There is much to learn from Buddhism and even during short temple stays, solid messages can be taken away. I could could go into detail again, but it don't think I need to. For a look at what Korean Buddhism can teach Christians, click here.
The problem, however, with temple stays in Korea is that they are often just that: a short term stay where little philosophical or theoretical instruction is given so that the Westerners visiting can take home with them something to alter their worldview and free their minds from the torment of stress, confusion, and negativity, and ideally recognize their true nature as human beings.
After years of practicing Zen in Korea and abroad, I remember vividly a conversation I had with a Buddhist nun from Europe who was practicing and living in a temple in Northern Seoul. She confirmed what I feared the most regarding the state of Buddhism in Korea….”if you really want to study Buddhism temple stays are not the place, this is merely tourism Buddhism.” I couldn’t have agreed more, sure the temple stay was a break from the fast pace of modern Korean society where time seems short and everyone wants life to revolve around them, but I was truly searching for a place to dig deep and grow roots under the guidance of a proper teacher where the full import of Zen practice could take hold.
A temple stay is clearly designed for both domestic and international tourists and I fail to see just how that is a problem. To me, the intention of the stay is NOT something meant to "alter...worldview[s] and free... minds from the torment of stress, confusion, and negativity, and ideally recognize true nature as human beings." If you were to ask a monk or even a layperson in Korea whether or not a stay is meant to be anything more than an interesting tourist activity, you'd get a resounding, "NO!"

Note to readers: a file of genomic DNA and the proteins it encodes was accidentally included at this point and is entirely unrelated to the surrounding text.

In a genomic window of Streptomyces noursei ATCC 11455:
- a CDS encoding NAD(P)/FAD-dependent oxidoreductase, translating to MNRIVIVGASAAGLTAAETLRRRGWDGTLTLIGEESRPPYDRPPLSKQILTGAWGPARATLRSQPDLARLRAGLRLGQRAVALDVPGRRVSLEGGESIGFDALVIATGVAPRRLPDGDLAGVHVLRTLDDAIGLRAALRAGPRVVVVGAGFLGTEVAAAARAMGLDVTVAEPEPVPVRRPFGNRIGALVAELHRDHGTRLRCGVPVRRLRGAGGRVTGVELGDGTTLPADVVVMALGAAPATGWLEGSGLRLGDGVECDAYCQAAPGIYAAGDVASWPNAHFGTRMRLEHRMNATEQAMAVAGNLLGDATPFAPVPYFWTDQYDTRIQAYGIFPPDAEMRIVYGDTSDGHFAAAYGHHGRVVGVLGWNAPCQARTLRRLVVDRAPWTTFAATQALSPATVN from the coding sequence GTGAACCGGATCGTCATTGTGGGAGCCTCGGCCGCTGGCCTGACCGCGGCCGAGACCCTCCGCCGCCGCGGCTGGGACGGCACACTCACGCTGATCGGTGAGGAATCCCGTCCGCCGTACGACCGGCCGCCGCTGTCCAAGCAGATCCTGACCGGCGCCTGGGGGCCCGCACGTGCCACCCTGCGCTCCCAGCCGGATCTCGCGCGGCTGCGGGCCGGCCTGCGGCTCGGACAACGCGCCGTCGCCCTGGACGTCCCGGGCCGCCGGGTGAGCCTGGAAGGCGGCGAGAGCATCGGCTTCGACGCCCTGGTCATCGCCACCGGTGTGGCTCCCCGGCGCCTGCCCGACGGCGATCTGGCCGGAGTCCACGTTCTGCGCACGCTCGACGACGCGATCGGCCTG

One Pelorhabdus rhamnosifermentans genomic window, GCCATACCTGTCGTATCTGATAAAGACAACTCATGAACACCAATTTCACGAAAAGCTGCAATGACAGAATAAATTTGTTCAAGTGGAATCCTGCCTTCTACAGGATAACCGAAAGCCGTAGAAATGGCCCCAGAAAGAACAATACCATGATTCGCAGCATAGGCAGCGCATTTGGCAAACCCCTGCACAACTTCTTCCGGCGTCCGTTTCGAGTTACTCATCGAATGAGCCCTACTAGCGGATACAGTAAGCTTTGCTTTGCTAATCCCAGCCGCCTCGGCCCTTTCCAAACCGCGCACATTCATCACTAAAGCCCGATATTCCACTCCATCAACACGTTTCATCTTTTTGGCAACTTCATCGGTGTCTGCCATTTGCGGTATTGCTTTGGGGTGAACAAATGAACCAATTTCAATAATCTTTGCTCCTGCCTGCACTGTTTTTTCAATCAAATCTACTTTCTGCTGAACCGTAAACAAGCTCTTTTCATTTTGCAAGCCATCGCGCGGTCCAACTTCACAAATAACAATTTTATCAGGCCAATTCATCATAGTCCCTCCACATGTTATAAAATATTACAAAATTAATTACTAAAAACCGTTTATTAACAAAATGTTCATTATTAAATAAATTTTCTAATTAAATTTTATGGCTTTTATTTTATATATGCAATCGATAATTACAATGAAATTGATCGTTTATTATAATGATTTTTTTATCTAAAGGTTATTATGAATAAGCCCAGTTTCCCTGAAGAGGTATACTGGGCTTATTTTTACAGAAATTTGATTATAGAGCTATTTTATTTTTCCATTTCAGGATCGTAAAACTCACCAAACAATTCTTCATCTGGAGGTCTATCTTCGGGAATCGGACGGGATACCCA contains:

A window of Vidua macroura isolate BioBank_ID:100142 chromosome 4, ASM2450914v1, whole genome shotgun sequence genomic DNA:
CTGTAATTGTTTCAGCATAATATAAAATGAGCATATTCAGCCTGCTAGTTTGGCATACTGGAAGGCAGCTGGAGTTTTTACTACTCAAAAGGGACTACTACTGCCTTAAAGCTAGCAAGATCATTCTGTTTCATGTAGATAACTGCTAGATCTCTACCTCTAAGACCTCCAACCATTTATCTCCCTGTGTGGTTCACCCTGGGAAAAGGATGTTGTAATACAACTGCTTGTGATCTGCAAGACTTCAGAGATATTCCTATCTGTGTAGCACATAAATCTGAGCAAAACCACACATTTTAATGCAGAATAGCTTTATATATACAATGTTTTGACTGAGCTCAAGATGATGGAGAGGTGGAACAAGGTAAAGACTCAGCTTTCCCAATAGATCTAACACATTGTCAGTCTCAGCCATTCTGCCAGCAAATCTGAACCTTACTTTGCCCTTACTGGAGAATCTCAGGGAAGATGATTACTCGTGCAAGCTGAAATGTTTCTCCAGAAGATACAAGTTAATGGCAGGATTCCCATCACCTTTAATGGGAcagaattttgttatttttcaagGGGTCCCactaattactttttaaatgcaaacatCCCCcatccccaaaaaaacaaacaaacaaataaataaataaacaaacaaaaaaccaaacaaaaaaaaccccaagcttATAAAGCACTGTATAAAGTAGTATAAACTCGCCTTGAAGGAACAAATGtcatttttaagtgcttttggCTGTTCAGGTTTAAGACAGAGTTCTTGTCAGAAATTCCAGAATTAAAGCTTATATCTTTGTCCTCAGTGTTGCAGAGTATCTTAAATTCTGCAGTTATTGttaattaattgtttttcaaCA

Anyone who practices any form of Buddhism knows that not only is breaking free from foolishness in search of right-mindfulness a difficult and long-term goal, but those who seek Enlightenment by name usually fail. The goal of these retreats is not conversion and most people have no expectation (or desire) for such a thing. The goal is the same as what most people want when they sign up -a relaxing and semi-spiritual taste of something that is different from what they're used to.
In some cases, a casual tourist really connects with the retreat and chooses to stay on longer in a different capacity and study the religion in greater detail. That is always available to "tourists". From where I'm standing, temple stays don't represent Korea's departure from its already checkered past with Buddhism, but appears more as a stab at combating the rabid globalization that is consuming much of the spiritual and philosophical world. Most religions and places of worship open their houses to the curious knowing that the full experience is impossible to gain in a short time.
My own experiences with religion in Korea have easily proven this. They happily welcome me into their fold, yet put the burden on me to seek a deeper connection and understanding. In fact, some of them have even openly challenged me to engage directly with them and their text.
Why does Buddhism have to be any different? Their burden only goes so far and, until recently, most Orders haven't pursued any form of aggressive proselytism. This, to me, is a good start in the right direction.